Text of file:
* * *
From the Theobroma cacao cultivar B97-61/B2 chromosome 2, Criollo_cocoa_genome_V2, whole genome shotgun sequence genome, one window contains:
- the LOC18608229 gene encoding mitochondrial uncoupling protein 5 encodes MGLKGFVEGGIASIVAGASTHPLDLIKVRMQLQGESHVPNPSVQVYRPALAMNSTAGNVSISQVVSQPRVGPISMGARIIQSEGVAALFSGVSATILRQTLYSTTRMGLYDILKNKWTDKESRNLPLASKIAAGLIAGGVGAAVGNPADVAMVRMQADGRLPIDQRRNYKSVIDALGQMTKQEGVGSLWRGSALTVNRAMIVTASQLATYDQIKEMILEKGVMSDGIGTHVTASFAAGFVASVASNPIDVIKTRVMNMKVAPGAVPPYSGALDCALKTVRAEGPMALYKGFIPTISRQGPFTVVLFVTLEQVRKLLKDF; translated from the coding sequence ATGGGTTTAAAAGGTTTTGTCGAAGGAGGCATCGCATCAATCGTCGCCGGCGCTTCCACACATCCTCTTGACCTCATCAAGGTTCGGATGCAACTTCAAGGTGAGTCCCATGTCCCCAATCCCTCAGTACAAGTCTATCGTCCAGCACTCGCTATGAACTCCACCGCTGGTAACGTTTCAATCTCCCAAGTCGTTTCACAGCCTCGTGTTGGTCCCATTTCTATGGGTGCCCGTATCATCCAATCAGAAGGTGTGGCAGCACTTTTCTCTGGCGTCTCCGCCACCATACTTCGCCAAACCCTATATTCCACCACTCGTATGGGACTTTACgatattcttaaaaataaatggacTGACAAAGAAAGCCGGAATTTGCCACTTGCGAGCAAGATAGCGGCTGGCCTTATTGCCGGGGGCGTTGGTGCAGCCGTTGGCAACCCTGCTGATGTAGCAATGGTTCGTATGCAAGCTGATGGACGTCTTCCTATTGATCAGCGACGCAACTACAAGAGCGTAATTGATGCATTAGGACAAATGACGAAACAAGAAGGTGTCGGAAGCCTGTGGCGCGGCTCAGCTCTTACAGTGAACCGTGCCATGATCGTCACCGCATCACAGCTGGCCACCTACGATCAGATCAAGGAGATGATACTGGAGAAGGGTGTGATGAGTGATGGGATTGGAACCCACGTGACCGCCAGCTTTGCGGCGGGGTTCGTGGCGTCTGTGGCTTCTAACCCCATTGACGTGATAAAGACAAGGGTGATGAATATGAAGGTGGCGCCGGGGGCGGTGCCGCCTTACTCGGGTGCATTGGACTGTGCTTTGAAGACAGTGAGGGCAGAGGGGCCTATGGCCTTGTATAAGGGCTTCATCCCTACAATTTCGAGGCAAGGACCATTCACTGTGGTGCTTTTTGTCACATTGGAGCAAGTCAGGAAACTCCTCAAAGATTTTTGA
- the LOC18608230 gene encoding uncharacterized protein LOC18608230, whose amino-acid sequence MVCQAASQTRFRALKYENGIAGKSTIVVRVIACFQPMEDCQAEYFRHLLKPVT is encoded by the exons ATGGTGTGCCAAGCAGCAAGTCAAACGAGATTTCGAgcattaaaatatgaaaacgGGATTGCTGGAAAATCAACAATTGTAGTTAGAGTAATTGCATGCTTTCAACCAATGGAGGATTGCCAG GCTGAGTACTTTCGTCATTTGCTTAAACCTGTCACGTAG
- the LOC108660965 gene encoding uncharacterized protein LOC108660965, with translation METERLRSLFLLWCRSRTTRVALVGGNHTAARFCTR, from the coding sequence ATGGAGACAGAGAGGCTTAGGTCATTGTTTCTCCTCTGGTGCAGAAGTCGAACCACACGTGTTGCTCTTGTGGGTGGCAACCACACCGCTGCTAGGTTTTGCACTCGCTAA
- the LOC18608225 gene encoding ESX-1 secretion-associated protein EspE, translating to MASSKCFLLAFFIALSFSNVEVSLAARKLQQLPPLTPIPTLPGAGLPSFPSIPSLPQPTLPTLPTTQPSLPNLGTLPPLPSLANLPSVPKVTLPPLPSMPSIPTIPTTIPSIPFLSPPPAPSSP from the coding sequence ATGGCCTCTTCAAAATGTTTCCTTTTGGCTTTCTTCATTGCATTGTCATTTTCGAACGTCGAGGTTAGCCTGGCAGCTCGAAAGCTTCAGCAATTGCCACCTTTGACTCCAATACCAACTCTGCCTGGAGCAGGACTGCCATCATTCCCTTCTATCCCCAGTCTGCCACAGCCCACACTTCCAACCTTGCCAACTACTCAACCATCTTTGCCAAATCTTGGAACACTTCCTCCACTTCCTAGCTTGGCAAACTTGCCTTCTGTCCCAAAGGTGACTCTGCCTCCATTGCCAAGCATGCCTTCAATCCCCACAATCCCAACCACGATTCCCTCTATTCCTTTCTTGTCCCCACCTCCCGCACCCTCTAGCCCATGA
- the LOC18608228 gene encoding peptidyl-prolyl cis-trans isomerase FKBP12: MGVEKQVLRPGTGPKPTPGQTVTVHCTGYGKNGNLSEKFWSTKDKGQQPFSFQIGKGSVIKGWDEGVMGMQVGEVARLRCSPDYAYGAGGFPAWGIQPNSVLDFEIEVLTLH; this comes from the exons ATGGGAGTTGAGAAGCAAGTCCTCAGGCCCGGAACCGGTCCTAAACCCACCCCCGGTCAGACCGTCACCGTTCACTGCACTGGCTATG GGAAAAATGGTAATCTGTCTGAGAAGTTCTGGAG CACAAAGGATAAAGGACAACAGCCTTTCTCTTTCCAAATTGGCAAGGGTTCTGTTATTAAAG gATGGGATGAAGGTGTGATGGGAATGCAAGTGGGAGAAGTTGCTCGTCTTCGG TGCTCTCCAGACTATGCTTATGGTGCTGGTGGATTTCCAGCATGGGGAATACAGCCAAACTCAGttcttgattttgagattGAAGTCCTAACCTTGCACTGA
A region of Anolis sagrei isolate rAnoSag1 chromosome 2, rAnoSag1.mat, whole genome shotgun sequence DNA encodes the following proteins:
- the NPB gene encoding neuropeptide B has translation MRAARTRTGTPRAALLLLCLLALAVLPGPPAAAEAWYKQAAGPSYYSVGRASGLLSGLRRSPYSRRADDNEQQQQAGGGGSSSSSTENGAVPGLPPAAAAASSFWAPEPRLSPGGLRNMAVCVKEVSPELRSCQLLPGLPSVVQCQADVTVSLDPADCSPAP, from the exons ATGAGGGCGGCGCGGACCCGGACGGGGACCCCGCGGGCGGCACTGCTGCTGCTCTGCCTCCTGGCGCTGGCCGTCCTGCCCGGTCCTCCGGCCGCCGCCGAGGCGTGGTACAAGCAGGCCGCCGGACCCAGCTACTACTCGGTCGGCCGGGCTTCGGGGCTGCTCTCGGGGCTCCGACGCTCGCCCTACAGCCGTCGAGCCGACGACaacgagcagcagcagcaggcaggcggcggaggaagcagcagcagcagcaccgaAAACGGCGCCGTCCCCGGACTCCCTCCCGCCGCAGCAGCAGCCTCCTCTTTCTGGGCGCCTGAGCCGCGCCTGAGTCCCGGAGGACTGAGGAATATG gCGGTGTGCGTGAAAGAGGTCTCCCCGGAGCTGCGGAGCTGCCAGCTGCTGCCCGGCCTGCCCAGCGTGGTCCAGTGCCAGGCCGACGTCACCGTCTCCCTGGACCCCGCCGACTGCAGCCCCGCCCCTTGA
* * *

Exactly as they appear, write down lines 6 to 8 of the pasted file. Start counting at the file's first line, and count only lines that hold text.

- the LOC18608228 gene encoding peptidyl-prolyl cis-trans isomerase FKBP12: MGVEKQVLRPGTGPKPTPGQTVTVHCTGYGKNGNLSEKFWSTKDKGQQPFSFQIGKGSVIKGWDEGVMGMQVGEVARLRCSPDYAYGAGGFPAWGIQPNSVLDFEIEVLTLH; this comes from the exons ATGGGAGTTGAGAAGCAAGTCCTCAGGCCCGGAACCGGTCCTAAACCCACCCCCGGTCAGACCGTCACCGTTCACTGCACTGGCTATG GGAAAAATGGTAATCTGTCTGAGAAGTTCTGGAG CACAAAGGATAAAGGACAACAGCCTTTCTCTTTCCAAATTGGCAAGGGTTCTGTTATTAAAG gATGGGATGAAGGTGTGATGGGAATGCAAGTGGGAGAAGTTGCTCGTCTTCGG TGCTCTCCAGACTATGCTTATGGTGCTGGTGGATTTCCAGCATGGGGAATACAGCCAAACTCAGttcttgattttgagattGAAGTCCTAACCTTGCACTGA
A region of Anolis sagrei isolate rAnoSag1 chromosome 2, rAnoSag1.mat, whole genome shotgun sequence DNA encodes the following proteins:
- the NPB gene encoding neuropeptide B has translation MRAARTRTGTPRAALLLLCLLALAVLPGPPAAAEAWYKQAAGPSYYSVGRASGLLSGLRRSPYSRRADDNEQQQQAGGGGSSSSSTENGAVPGLPPAAAAASSFWAPEPRLSPGGLRNMAVCVKEVSPELRSCQLLPGLPSVVQCQADVTVSLDPADCSPAP, from the exons ATGAGGGCGGCGCGGACCCGGACGGGGACCCCGCGGGCGGCACTGCTGCTGCTCTGCCTCCTGGCGCTGGCCGTCCTGCCCGGTCCTCCGGCCGCCGCCGAGGCGTGGTACAAGCAGGCCGCCGGACCCAGCTACTACTCGGTCGGCCGGGCTTCGGGGCTGCTCTCGGGGCTCCGACGCTCGCCCTACAGCCGTCGAGCCGACGACaacgagcagcagcagcaggcaggcggcggaggaagcagcagcagcagcaccgaAAACGGCGCCGTCCCCGGACTCCCTCCCGCCGCAGCAGCAGCCTCCTCTTTCTGGGCGCCTGAGCCGCGCCTGAGTCCCGGAGGACTGAGGAATATG gCGGTGTGCGTGAAAGAGGTCTCCCCGGAGCTGCGGAGCTGCCAGCTGCTGCCCGGCCTGCCCAGCGTGGTCCAGTGCCAGGCCGACGTCACCGTCTCCCTGGACCCCGCCGACTGCAGCCCCGCCCCTTGA